Dave Woods - Freelance Web Design Warwickshire

How to use the :nth-child selector

This tutorial explains how the :nth-child pseudo-selector can be used to style specific HTML elements depending on their position within your markup.

:nth child format

The format of the :nth-child selector is pretty straight forward and the only difference concerns what value is placed within the brackets.

ul li:nth-child(4n) { background: #ccc; }

In the above example, the “4n” is the value that determines which element is given the background colour.

Odd and even rows using CSS

The :nth-child selector accepts two keywords, odd and even. It’s pretty self explanatory as to what these do and they’d be used in the following format.

ul li:nth-child(odd) { background: red; }
ul li:nth-child(even) { background: blue; }

All odd numbered li’s would have a red background, whilst all even li’s would have a blue background.

:nth-child and numerical values

Using numbers can get a little more complicated. To select a single element you’d simply use a single number:

ul li:nth-child(3) { background: #ccc; }

The above example would simply select the 3rd element in your list.

However, the more common use for :nth-child is to select elements in a specific pattern. For example, you may want to select every fourth element.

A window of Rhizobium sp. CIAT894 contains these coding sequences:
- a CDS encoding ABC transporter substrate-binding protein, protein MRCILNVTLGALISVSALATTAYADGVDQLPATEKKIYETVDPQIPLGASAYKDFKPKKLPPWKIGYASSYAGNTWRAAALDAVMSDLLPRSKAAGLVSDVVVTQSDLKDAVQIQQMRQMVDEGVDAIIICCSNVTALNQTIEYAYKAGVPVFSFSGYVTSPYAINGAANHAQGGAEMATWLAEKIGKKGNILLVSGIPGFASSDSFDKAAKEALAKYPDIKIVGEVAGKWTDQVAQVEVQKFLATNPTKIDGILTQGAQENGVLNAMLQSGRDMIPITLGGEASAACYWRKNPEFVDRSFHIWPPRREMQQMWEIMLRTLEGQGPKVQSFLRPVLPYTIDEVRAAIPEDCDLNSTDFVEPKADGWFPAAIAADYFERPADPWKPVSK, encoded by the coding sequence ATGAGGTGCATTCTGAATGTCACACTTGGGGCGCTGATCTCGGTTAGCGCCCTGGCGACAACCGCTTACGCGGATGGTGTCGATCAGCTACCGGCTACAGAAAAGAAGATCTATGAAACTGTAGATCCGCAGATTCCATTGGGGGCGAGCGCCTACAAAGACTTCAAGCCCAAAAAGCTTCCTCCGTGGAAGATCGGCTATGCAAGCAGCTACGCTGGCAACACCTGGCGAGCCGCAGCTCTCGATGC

In order to do this you’d need to do the following:

ul li:nth-child(4n) { background: #ccc; }

To see how this works you’ll need to do a little bit of algebra to understand what “n” represents. Essentially, “n” starts at zero and counts upwards until there are no more matches.

Therefore for the (4n) value we get the following:

(4 x 0) = 0 = no match
(4 x 1) = 4 = 4th Element
(4 x 2) = 8 = 8th Element
(4 x 3) = 12 = 12th Element
(4 x 4) = 16 = 16th Element… and so on.

Browser compatibility

All modern browsers support :nth-child including IE9 and upwards so we’re almost at the stage where you don’t even have to consider whether your target audience has support.

However, you may need to consider that IE8 has no support for nth-child. If you’re using it for odd/even row colours then I’d personally use :nth-child without hesitation, however if it’s for removing margin, border or padding from elements and the layout is heavily dependant on it then you may be better considering the jQuery method of applying :nth-child.

Further reading and tools